Hospital Management in the Medieval Islamic World

AUTHORS

Seyyed Abulghasem Foroozani 1 , Seyyed Alireza Golshani 2 , *

1 Department of History, Faculty of Literature and Humanities, Shiraz University, Shiraz, Iran

2 Department of History, Faculty of Literature and Humanities- Dr Ali Shariati, Ferdowsi University of Mashhad, Mashhad, Iran

How to Cite: Foroozani S A, Golshani S A. Hospital Management in the Medieval Islamic World, Strides Dev Med Educ. 2017 ; 14(3):e67444. doi: 10.5812/sdme.67444.

ARTICLE INFORMATION

Strides in Development of Medical Education: 14 (3); e67444
Published Online: September 30, 2017
Article Type: Letter
Received: June 6, 2017
Accepted: August 1, 2017
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Keywords

Hospital Management Islamic World

Copyright © 2017, Strides in Development of Medical Education. This is an open-access article distributed under the terms of the Creative Commons Attribution-NonCommercial 4.0 International License (http://creativecommons.org/licenses/by-nc/4.0/) which permits copy and redistribute the material just in noncommercial usages, provided the original work is properly cited

Dear Editor,

Hospital management was among many of the innovative approaches of Islamic culture and civilization in the third and fourth centuries. This approach was created in order to utilize more effectively those facilities with limited financial and economic resources. This was an innovation in the world history, never before experienced in any past civilization or culture. The present study examines the different forms of this managerial system.

Hospital Management

Similar to the current practice, the dean of the hospital was not a physician but a volunteer civilian accepting this honorary title. This position was almost always saved for princes and commanders. In practice, deans of hospitals delegated their duties to someone else. The hospital deputy was an important governmental position, and those selected for this job received great respect. Whoever occupied the deputy role (known as saoor) cooperated in all administrative issues with the deans of the three major divisions, especially the chief physician and chief of surgery. The position of the dean of the hospital (known as motevalli) was similar to that of today's executive director and he was a physician. For instance, Rhazes was among the motevallis of Rey Hospital, later reprising the same role in what was later known as Baghdad’s old hospital. Al-Jurjani had the same role in Khwarezm where the director of the hospital was called timardar (1-3). The director was assisted by two subordinates called sharaf or qavam. Together, they formed a charity organization that collected volunteer donations and goods bequeathed to the hospital by donors in their wills. Further, a number of brokers worked in hospitals holding titles such as lawyer, supervisor, treasurer, and guard (4).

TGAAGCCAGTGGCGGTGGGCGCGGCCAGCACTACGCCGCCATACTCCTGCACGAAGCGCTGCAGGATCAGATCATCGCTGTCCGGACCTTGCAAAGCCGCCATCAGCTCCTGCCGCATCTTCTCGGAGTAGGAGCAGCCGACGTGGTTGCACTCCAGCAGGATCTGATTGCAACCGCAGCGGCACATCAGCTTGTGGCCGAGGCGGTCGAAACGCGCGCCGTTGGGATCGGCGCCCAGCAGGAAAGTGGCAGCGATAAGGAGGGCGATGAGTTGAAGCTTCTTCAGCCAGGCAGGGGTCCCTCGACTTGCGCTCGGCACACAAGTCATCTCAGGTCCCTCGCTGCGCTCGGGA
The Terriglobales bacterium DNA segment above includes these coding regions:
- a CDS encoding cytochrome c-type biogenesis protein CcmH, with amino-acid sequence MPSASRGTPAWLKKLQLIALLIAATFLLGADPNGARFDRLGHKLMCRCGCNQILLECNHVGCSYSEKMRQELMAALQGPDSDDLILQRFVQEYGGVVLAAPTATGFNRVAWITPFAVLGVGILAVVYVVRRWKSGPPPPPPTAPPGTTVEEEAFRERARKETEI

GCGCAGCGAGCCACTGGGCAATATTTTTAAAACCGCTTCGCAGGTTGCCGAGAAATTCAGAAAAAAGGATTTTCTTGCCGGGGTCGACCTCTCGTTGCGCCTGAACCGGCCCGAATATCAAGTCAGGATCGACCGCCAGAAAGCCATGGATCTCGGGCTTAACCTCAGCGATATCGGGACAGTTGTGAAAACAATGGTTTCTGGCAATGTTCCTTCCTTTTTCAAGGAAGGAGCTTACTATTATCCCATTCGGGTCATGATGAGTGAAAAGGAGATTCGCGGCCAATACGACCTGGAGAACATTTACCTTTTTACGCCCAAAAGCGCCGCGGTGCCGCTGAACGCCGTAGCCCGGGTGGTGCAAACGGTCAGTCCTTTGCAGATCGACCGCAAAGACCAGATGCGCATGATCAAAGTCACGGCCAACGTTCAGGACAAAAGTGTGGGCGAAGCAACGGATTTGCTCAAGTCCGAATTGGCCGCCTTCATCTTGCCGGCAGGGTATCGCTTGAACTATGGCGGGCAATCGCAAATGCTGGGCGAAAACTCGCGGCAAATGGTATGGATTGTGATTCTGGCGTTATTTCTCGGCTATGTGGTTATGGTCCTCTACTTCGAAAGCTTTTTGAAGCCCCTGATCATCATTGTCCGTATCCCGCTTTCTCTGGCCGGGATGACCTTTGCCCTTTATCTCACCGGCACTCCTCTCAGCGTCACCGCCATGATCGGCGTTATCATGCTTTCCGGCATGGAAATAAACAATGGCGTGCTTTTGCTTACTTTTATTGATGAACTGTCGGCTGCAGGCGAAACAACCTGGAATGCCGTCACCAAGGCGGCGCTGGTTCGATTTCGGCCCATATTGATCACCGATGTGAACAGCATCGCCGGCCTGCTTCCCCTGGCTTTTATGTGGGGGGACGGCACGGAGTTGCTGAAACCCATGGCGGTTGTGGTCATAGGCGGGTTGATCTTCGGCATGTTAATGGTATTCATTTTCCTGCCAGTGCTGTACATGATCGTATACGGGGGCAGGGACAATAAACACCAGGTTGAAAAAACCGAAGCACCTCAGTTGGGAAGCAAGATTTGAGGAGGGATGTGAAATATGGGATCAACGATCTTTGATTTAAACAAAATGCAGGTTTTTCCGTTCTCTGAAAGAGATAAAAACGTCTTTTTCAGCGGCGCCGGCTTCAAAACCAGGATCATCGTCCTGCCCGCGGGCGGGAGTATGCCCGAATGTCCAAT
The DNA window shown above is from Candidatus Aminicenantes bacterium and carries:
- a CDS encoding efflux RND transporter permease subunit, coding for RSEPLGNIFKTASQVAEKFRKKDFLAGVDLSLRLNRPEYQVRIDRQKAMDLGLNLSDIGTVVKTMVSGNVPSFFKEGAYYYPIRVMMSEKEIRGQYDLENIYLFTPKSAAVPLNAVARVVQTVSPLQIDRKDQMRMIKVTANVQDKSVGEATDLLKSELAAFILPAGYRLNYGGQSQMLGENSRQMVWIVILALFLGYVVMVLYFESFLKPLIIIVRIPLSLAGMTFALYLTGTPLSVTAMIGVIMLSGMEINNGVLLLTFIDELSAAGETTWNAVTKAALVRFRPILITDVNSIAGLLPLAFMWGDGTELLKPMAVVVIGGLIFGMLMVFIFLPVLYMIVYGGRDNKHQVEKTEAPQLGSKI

Hospitals were entirely dependent on waqf (mortmains). However, it was either insufficient or misappropriated shortly thereafter, making good hospitals susceptible to mismanagement. Nevertheless, if the government in the medieval Islamic world enjoyed stability, numerous hospitals spawned due to progress and prosperity (5).

Hospitals had laboratories, drugstores, out-patient clinics, offices, bathrooms, libraries, mosques, and reading rooms, with beautiful spaces built for psychiatric patients. Patients, women or men, rich or poor, free or slaves, were treated for free. In the financial system, patients received money upon being discharged so that they would have time to convalesce and would not have to start working immediately. Those receiving treatment for conditions like insomnia listened to story-tellers or received books to read (6).

In an anecdote concerning the selection of a director for a hospital in early-fourth-century Baghdad, we read about 100 skilled physicians (6). In fact, except for the noted historical data belonging to Baghdad, we have no precise information regarding the management of hospitals in this or other cities.

There are discrepancies among reports of the biographies of physicians and management of hospitals. Thus, we have a very limited view of the matter. Important hospitals were described as possessing enough administrative and other staff members. However, the exact number is not mentioned. In certain situations, we find a complete managerial system and staff who served a powerful king during his reign. Accurate numbers concerning these populations remain scarce, however. Still, the fact that a precise hospital management system existed in the medieval Islamic world, for the first time, reflects an innovative movement in the history of hospital management.

References

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    Usaibia IA. Uyūn ul-Anbāʾ fī Ṭabaqāt ul-Aṭibbā [In Persian]. 1ed ed. Tehran: University of Tehran; 1970. 368 p.

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    Mohaghegh M. Ibn Hindu , editor. Miftah al-tibb wa-minhaj al-tullab. (Translation) [In Persian]. Tehran: University of Tehran; 1989. p. 308-61.

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    Hakimi MR. Muslim Knowledge [In Persian]. Qom: Dalil-Ma Pub; 2005. p. 172-3.

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